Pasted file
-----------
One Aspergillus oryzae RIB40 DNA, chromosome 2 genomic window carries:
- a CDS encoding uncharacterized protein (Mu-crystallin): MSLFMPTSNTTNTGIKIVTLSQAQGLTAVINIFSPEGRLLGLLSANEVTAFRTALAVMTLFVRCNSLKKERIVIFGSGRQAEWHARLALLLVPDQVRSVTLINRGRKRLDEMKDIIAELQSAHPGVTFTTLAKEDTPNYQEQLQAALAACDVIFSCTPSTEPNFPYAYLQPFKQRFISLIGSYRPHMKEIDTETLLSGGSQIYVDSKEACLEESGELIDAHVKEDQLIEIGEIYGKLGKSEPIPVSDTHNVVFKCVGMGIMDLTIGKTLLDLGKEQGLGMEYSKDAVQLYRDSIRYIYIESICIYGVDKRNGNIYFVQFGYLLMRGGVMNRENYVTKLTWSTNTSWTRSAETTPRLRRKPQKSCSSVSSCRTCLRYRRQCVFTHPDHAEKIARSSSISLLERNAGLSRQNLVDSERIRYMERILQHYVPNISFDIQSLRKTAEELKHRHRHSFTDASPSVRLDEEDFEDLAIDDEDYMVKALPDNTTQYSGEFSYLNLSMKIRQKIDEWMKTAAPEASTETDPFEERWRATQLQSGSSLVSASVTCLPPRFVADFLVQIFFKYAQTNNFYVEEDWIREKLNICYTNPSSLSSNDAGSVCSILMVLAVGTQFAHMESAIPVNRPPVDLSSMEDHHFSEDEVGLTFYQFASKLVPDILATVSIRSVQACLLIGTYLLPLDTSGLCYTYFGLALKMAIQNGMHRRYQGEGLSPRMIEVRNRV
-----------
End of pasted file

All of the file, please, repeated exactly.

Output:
One Aspergillus oryzae RIB40 DNA, chromosome 2 genomic window carries:
- a CDS encoding uncharacterized protein (Mu-crystallin): MSLFMPTSNTTNTGIKIVTLSQAQGLTAVINIFSPEGRLLGLLSANEVTAFRTALAVMTLFVRCNSLKKERIVIFGSGRQAEWHARLALLLVPDQVRSVTLINRGRKRLDEMKDIIAELQSAHPGVTFTTLAKEDTPNYQEQLQAALAACDVIFSCTPSTEPNFPYAYLQPFKQRFISLIGSYRPHMKEIDTETLLSGGSQIYVDSKEACLEESGELIDAHVKEDQLIEIGEIYGKLGKSEPIPVSDTHNVVFKCVGMGIMDLTIGKTLLDLGKEQGLGMEYSKDAVQLYRDSIRYIYIESICIYGVDKRNGNIYFVQFGYLLMRGGVMNRENYVTKLTWSTNTSWTRSAETTPRLRRKPQKSCSSVSSCRTCLRYRRQCVFTHPDHAEKIARSSSISLLERNAGLSRQNLVDSERIRYMERILQHYVPNISFDIQSLRKTAEELKHRHRHSFTDASPSVRLDEEDFEDLAIDDEDYMVKALPDNTTQYSGEFSYLNLSMKIRQKIDEWMKTAAPEASTETDPFEERWRATQLQSGSSLVSASVTCLPPRFVADFLVQIFFKYAQTNNFYVEEDWIREKLNICYTNPSSLSSNDAGSVCSILMVLAVGTQFAHMESAIPVNRPPVDLSSMEDHHFSEDEVGLTFYQFASKLVPDILATVSIRSVQACLLIGTYLLPLDTSGLCYTYFGLALKMAIQNGMHRRYQGEGLSPRMIEVRNRV